Thursday, 20 June 2013

Holiday Shop: Swimsuits

Prices: cut out suit from Select for £12.00, statement print suit from Misguided for £14.99, halterneck suits from Topshop from £34.00-36.00 each, neon suit from Dorothy Perkins for £26.99, swimdress from Evans for £39.50

Monday, 17 June 2013

Holiday Shop: Beach Essentials

Prices: Aloha tee by Glamorous for £10.00, Jelly shoes by Glamorous for £4.00, ASOS Francisco flat tie sandals for £12.50, Coral fringe vest by Internacionale for £14.99, Spitfire Cat eye sunglasses at ASOS for £24.99, Beaded necklace by Dorothy Perkins for £15.00, Acid wash shorts by New Look for £19.99, Zip duffle bags by Topshop for £32.00 each, Straw Trilby by River Island for £16.00

Saturday, 15 June 2013

Holiday Shop: Bikini's

Prices: mesh cut out bikini from Matalan for a total £13.00, navy fringed from Misguided for £19.99, geometric suit from New Look for a total £23.00, blue print bikini bottoms from River Island for £5.00, Striped bikini bottoms from River Island for £5.00, neon colour block suits from Rock and Rags by Firetrap (in USC) £14.40 each

Friday, 14 June 2013

Spotlight on: Matalan

Matalan is somewhere I always neglect when searching for additions to my wardrobe, yet it's also the name I'm constantly dropped when I admire someone else's fashion choices. In a bid to shop there more, or at least remember to check out their latest offerings, here's my current picks: an ode to Matalan if you will...

Prices: Sandals £16.00, Dress £16.00, Brown Sunglasses £8.00, Monochrome Sunglasses £5.00, Playsuit £8.00, Boots £22.00, Bikini top £8.00, Bikini bottoms £6.00

Check Matalan out online here.

Wednesday, 12 June 2013

Everyday Sexism

Another video for you here, possibly even more important than the previous! The Everyday Sexism Project is something that we can all be a part of right now, and more than that, this video clarifies why we should be a part of it- why we should share our stories.

I actually wanted to share this video initially, but due to my lack of skills when it comes to technology I can't work out how to include it in the post! So please feel free to watch either video, the one above or the link provided, as they are both massively worthwhile. The one I initially wanted to include has some pretty hard-hitting stories from women themselves about their own experiences (be prepared to wonder why the hell wanking goes unnoticed on the tube?!). And I feel Laura aptly sums up the significance of the project when she notes the impossibility of being silenced once 25,000 voices are backing you.

I find it breathtaking actually, not only the support this project has, but the bravery within some of those voices- I assume it is mere determination to be heard that is pushing women to dedicate their stories to the cause because it's hard to be so honest.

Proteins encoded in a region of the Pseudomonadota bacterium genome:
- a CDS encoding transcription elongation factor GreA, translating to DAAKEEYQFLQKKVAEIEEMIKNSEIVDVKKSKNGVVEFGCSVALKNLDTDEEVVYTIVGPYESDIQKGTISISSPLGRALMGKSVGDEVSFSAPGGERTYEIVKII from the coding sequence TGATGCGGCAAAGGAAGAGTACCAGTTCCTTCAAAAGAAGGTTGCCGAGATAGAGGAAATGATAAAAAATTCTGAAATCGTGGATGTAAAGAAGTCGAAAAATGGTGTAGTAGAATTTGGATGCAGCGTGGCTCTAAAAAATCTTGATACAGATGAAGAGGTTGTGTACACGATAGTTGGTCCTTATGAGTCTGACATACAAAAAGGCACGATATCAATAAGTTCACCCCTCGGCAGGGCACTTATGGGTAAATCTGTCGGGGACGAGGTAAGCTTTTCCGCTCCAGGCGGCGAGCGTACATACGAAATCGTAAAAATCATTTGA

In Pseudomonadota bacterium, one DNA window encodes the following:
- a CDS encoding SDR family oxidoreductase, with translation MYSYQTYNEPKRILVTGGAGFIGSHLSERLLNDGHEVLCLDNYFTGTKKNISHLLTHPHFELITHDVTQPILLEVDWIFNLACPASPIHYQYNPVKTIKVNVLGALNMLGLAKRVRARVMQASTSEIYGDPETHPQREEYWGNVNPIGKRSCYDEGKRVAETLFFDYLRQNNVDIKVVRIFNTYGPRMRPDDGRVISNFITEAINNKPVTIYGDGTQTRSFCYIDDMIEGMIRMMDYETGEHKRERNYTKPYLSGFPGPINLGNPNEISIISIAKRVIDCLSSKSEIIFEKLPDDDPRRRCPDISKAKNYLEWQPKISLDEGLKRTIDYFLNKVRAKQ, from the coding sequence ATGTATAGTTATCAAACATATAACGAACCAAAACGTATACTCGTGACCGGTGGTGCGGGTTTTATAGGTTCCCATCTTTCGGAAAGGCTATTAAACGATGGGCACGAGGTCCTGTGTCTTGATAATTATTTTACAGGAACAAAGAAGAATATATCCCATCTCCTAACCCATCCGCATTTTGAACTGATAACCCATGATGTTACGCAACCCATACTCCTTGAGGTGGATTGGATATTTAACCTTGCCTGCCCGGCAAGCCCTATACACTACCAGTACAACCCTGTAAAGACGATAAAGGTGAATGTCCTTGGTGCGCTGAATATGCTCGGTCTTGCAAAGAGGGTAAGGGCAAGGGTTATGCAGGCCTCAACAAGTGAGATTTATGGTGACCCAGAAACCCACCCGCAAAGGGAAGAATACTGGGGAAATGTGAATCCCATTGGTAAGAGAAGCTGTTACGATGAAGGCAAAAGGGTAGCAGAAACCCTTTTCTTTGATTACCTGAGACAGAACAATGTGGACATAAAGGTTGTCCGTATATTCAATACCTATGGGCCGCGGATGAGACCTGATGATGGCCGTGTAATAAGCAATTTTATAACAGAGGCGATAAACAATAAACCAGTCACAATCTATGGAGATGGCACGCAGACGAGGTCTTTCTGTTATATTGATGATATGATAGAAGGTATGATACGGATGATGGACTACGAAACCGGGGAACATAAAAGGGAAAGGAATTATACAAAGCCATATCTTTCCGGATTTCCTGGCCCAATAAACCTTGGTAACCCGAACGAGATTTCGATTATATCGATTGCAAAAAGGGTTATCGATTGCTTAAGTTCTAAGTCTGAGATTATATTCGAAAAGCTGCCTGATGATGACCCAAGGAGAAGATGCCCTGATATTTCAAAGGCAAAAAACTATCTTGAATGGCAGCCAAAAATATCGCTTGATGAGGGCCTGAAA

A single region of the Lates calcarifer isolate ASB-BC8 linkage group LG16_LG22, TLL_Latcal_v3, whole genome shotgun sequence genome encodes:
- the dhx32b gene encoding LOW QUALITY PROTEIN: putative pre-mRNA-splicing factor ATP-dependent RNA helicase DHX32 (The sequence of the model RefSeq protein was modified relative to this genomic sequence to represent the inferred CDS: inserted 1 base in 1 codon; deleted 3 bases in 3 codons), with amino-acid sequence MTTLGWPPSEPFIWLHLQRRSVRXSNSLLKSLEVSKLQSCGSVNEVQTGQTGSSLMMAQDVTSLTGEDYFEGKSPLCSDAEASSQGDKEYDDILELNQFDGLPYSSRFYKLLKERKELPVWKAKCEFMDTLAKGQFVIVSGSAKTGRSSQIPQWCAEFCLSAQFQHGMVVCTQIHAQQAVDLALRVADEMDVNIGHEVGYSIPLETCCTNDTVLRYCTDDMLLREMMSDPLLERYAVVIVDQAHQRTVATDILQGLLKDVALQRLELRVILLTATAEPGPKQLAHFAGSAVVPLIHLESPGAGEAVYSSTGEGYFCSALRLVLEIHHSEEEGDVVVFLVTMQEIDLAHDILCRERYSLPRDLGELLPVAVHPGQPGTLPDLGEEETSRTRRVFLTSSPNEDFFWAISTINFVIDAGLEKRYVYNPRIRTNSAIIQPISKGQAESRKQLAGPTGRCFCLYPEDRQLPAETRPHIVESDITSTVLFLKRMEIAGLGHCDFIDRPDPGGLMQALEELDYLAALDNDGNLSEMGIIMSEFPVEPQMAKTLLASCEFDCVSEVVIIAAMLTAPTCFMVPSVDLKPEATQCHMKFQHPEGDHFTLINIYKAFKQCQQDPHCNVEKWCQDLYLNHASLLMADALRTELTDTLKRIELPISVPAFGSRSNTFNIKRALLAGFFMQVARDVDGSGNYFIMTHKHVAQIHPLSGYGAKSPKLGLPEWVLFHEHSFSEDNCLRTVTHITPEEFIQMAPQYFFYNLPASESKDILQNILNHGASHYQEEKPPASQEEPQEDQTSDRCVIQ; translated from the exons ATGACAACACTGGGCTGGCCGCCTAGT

I definitely recommend taking a look at the projects twitter page (here) to read the stories as they trickle in. It actually gets you thinking about all the times you may have experienced sexism (if an experience doesn't instantly come to mind), and crucially relays a sense of mutuality and the crucial momentum for change.

Tuesday, 11 June 2013

Girl on Girl Hate

So, I was introduced to this video by YouTuber Laci Green via the website Upworthy (which I highly recommend for your daily dose of inspiration) and, as someone who feels very strongly about education and women's issues I really wanted to highlight it here. 

I feel like many of us can understand Laci's initial admissions of avoiding "girls" in an attempt to rule out bitchiness and backstabbing; I know as a result of being schooled at an all-girls institute when my education ended I internally declared that girls as a collective were horrendous and congratulated myself for surviving! However, this video highlights perfectly the issue with such perceptions, and more so, the need to educate girls today about the community they are automatically apart of as women.

I'll let Laci do most the talking, but I just think that it's worth noting that in a world where lines are drawn all over the shop due to colour of skin, religion, culture, band preference etc. it's supportive to know that your gender should also admit you to a network based on mutality and understanding. I feel gender should most definitely act as an opportunity and not a barrier: or, often is the case, a space for hyper-criticism and degradation.